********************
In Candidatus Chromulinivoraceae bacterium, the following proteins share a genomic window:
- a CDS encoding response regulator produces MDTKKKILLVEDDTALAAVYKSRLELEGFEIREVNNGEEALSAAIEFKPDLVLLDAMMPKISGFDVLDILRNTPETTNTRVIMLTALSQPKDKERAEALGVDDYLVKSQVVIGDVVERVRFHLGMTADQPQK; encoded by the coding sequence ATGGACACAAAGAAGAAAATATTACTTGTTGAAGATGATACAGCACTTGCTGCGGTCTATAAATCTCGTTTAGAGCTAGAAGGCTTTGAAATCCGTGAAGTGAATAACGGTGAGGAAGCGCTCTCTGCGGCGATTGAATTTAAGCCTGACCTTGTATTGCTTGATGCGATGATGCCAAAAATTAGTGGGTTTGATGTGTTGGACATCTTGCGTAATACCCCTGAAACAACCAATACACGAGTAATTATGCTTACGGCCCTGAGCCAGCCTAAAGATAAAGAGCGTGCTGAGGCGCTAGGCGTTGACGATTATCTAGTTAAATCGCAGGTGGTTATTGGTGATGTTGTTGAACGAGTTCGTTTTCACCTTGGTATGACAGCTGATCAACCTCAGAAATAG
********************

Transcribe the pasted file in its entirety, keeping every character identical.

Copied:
In Candidatus Chromulinivoraceae bacterium, the following proteins share a genomic window:
- a CDS encoding response regulator produces MDTKKKILLVEDDTALAAVYKSRLELEGFEIREVNNGEEALSAAIEFKPDLVLLDAMMPKISGFDVLDILRNTPETTNTRVIMLTALSQPKDKERAEALGVDDYLVKSQVVIGDVVERVRFHLGMTADQPQK; encoded by the coding sequence ATGGACACAAAGAAGAAAATATTACTTGTTGAAGATGATACAGCACTTGCTGCGGTCTATAAATCTCGTTTAGAGCTAGAAGGCTTTGAAATCCGTGAAGTGAATAACGGTGAGGAAGCGCTCTCTGCGGCGATTGAATTTAAGCCTGACCTTGTATTGCTTGATGCGATGATGCCAAAAATTAGTGGGTTTGATGTGTTGGACATCTTGCGTAATACCCCTGAAACAACCAATACACGAGTAATTATGCTTACGGCCCTGAGCCAGCCTAAAGATAAAGAGCGTGCTGAGGCGCTAGGCGTTGACGATTATCTAGTTAAATCGCAGGTGGTTATTGGTGATGTTGTTGAACGAGTTCGTTTTCACCTTGGTATGACAGCTGATCAACCTCAGAAATAG